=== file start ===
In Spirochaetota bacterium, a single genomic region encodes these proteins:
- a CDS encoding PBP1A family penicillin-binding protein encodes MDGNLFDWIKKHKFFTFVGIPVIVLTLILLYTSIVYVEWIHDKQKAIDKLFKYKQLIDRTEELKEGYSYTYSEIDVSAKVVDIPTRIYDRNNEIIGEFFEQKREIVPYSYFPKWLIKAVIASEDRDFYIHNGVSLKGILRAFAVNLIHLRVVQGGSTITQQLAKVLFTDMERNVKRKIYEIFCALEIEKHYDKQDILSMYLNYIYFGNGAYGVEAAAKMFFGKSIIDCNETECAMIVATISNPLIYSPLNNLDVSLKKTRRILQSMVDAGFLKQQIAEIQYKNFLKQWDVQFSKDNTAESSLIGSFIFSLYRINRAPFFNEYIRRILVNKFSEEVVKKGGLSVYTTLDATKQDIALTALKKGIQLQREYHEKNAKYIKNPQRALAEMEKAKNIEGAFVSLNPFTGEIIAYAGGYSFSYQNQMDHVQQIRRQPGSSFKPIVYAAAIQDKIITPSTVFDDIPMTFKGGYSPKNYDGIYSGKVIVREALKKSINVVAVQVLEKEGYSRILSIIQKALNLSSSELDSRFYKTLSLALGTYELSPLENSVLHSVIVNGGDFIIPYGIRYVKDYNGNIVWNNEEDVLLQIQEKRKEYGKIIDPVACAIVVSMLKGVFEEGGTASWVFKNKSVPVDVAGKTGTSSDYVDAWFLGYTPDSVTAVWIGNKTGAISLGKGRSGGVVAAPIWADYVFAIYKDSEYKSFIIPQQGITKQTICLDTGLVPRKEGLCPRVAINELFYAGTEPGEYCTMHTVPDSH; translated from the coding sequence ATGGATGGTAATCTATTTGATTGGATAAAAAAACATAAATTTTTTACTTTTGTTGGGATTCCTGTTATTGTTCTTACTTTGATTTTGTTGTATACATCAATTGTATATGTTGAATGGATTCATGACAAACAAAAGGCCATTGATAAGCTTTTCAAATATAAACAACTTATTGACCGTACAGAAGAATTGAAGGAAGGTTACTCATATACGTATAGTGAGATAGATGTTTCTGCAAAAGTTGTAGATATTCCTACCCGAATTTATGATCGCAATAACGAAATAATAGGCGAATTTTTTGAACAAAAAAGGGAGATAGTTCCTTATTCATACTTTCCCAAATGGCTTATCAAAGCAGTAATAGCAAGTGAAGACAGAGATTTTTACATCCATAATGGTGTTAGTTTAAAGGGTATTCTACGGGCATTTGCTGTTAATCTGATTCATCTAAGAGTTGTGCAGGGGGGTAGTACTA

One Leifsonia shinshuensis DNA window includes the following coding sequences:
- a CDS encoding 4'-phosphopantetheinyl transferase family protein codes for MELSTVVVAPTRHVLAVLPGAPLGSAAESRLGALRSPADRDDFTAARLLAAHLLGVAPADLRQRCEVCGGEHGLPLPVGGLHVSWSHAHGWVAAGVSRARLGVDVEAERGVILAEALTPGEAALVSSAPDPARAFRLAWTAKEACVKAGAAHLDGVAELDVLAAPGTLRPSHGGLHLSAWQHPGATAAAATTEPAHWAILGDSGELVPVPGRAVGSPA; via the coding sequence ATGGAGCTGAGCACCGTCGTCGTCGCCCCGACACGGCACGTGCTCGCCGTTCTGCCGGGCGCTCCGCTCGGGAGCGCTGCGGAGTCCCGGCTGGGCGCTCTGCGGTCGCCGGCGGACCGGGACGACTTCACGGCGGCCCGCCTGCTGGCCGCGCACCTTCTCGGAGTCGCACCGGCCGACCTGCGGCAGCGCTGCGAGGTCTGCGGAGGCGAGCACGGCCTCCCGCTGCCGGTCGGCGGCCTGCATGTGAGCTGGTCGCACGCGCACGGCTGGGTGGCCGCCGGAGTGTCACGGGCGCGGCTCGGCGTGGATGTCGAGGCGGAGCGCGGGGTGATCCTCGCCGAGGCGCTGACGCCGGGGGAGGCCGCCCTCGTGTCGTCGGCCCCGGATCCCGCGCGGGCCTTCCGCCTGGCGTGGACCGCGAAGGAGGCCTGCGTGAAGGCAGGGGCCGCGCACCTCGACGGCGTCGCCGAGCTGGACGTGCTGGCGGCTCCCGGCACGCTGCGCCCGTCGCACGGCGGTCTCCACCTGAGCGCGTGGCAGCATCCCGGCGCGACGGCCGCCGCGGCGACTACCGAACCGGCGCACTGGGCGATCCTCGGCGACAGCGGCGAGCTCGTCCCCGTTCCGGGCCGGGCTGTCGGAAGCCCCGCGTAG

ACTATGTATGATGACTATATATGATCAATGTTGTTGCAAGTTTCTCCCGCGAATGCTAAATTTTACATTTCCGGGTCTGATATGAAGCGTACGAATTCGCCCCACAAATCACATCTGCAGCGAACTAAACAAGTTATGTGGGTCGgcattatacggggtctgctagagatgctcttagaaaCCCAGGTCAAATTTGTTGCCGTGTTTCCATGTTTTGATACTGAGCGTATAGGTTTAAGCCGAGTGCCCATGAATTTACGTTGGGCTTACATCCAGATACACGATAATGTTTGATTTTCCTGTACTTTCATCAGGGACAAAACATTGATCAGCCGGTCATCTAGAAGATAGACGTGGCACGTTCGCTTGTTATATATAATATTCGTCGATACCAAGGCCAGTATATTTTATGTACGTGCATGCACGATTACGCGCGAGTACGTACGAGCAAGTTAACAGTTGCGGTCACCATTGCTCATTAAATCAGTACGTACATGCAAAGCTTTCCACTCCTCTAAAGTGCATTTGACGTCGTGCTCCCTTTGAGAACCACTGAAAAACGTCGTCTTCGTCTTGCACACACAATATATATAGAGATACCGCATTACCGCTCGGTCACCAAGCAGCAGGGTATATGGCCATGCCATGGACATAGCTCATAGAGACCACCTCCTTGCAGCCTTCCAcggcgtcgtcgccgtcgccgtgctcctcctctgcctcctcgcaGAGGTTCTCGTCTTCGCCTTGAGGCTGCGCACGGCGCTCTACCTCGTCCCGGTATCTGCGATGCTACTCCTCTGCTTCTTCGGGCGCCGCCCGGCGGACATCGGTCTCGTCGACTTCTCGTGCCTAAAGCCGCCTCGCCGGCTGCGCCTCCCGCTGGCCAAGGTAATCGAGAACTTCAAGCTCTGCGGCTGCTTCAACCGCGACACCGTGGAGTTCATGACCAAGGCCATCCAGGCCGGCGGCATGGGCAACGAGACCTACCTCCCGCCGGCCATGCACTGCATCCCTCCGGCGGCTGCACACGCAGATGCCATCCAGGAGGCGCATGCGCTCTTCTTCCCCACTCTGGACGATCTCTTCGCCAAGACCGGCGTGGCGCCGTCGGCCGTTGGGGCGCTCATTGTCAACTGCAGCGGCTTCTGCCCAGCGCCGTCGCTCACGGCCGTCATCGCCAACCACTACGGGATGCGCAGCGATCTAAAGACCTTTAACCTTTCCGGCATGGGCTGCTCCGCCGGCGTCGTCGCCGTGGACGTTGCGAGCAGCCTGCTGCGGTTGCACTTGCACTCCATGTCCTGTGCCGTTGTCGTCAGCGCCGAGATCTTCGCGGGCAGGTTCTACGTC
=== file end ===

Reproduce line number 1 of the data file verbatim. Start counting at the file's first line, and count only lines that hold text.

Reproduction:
In Spirochaetota bacterium, a single genomic region encodes these proteins: